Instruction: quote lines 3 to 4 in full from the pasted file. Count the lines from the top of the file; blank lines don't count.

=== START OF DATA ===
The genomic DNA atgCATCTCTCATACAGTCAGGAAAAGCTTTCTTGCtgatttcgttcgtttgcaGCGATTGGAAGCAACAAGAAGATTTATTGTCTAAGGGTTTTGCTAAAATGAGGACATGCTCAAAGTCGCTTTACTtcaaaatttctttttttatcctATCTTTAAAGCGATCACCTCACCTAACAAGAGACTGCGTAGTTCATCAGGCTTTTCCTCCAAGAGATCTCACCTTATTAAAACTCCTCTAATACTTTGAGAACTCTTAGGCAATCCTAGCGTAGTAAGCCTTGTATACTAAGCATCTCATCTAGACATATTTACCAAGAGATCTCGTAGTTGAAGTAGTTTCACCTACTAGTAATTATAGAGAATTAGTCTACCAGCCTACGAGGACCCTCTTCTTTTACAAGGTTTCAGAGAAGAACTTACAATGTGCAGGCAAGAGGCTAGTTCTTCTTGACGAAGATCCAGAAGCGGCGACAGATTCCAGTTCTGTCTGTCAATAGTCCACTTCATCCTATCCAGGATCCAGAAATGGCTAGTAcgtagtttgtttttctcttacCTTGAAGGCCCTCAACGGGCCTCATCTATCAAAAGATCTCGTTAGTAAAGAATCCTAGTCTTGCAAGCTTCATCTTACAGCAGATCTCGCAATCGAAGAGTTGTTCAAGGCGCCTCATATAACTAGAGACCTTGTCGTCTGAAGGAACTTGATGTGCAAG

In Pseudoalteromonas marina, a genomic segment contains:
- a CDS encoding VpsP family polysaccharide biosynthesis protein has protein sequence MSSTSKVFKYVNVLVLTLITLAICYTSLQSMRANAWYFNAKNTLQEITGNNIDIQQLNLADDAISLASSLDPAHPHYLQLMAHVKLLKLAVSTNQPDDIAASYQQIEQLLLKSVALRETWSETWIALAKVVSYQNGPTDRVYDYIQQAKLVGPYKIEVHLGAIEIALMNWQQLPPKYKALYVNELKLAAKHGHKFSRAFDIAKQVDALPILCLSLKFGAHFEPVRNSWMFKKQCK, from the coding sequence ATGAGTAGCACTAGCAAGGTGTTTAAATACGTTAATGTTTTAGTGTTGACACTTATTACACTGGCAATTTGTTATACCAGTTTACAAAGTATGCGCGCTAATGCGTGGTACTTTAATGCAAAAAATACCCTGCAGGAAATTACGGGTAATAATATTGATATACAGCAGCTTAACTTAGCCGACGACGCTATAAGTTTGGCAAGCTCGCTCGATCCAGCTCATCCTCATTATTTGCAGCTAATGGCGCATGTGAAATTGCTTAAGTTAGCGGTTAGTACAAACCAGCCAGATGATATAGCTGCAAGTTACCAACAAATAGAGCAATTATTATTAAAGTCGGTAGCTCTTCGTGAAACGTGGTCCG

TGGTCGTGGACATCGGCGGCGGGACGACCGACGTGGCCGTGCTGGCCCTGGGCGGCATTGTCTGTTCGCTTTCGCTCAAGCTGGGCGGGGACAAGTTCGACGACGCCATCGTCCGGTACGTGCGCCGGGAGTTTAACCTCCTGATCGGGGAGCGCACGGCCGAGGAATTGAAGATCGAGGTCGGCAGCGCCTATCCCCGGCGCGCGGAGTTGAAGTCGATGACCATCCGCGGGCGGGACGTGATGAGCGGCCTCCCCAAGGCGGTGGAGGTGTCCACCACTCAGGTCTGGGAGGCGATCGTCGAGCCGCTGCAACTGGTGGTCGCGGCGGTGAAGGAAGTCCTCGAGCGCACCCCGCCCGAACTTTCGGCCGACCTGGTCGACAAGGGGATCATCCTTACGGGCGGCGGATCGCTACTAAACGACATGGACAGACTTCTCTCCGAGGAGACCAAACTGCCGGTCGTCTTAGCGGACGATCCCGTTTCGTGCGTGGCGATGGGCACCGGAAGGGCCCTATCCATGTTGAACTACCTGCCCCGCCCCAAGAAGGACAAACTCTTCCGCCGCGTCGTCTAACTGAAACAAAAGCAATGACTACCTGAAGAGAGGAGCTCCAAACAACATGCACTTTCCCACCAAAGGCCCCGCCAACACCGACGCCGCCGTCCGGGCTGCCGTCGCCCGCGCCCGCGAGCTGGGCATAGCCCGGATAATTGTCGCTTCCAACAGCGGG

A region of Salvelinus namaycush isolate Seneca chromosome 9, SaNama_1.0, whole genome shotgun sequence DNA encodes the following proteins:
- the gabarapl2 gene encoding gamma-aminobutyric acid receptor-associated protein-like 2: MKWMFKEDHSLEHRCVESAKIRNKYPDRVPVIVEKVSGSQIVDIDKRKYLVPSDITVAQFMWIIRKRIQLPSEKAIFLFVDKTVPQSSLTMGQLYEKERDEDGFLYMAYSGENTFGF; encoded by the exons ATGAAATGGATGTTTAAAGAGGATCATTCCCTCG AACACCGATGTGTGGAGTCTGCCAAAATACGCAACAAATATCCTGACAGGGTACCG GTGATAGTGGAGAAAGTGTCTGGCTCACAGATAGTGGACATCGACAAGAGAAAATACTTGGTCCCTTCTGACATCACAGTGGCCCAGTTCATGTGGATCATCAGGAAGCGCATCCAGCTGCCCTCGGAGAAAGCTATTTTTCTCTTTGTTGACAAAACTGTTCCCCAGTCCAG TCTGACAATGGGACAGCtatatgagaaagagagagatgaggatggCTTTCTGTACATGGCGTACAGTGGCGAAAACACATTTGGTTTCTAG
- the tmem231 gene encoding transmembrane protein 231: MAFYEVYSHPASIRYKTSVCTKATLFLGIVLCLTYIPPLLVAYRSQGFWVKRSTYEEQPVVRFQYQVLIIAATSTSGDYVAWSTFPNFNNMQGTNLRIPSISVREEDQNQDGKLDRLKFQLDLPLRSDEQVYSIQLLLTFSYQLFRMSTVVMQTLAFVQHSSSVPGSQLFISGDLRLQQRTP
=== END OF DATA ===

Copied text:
- a CDS encoding VpsP family polysaccharide biosynthesis protein has protein sequence MSSTSKVFKYVNVLVLTLITLAICYTSLQSMRANAWYFNAKNTLQEITGNNIDIQQLNLADDAISLASSLDPAHPHYLQLMAHVKLLKLAVSTNQPDDIAASYQQIEQLLLKSVALRETWSETWIALAKVVSYQNGPTDRVYDYIQQAKLVGPYKIEVHLGAIEIALMNWQQLPPKYKALYVNELKLAAKHGHKFSRAFDIAKQVDALPILCLSLKFGAHFEPVRNSWMFKKQCK, from the coding sequence ATGAGTAGCACTAGCAAGGTGTTTAAATACGTTAATGTTTTAGTGTTGACACTTATTACACTGGCAATTTGTTATACCAGTTTACAAAGTATGCGCGCTAATGCGTGGTACTTTAATGCAAAAAATACCCTGCAGGAAATTACGGGTAATAATATTGATATACAGCAGCTTAACTTAGCCGACGACGCTATAAGTTTGGCAAGCTCGCTCGATCCAGCTCATCCTCATTATTTGCAGCTAATGGCGCATGTGAAATTGCTTAAGTTAGCGGTTAGTACAAACCAGCCAGATGATATAGCTGCAAGTTACCAACAAATAGAGCAATTATTATTAAAGTCGGTAGCTCTTCGTGAAACGTGGTCCG

TGGTCGTGGACATCGGCGGCGGGACGACCGACGTGGCCGTGCTGGCCCTGGGCGGCATTGTCTGTTCGCTTTCGCTCAAGCTGGGCGGGGACAAGTTCGACGACGCCATCGTCCGGTACGTGCGCCGGGAGTTTAACCTCCTGATCGGGGAGCGCACGGCCGAGGAATTGAAGATCGAGGTCGGCAGCGCCTATCCCCGGCGCGCGGAGTTGAAGTCGATGACCATCCGCGGGCGGGACGTGATGAGCGGCCTCCCCAAGGCGGTGGAGGTGTCCACCACTCAGGTCTGGGAGGCGATCGTCGAGCCGCTGCAACTGGTGGTCGCGGCGGTGAAGGAAGTCCTCGAGCGCACCCCGCCCGAACTTTCGGCCGACCTGGTCGACAAGGGGATCATCCTTACGGGCGGCGGATCGCTACTAAACGACATGGACAGACTTCTCTCCGAGGAGACCAAACTGCCGGTCGTCTTAGCGGACGATCCCGTTTCGTGCGTGGCGATGGGCACCGGAAGGGCCCTATCCATGTTGAACTACCTGCCCCGCCCCAAGAAGGACAAACTCTTCCGCCGCGTCGTCTAACTGAAACAAAAGCAATGACTACCTGAAGAGAGGAGCTCCAAACAACATGCACTTTCCCACCAAAGGCCCCGCCAACACCGACGCCGCCGTCCGGGCTGCCGTCGCCCGCGCCCGCGAGCTGGGCATAGCCCGGATAATTGTCGCTTCCAACAGCGGG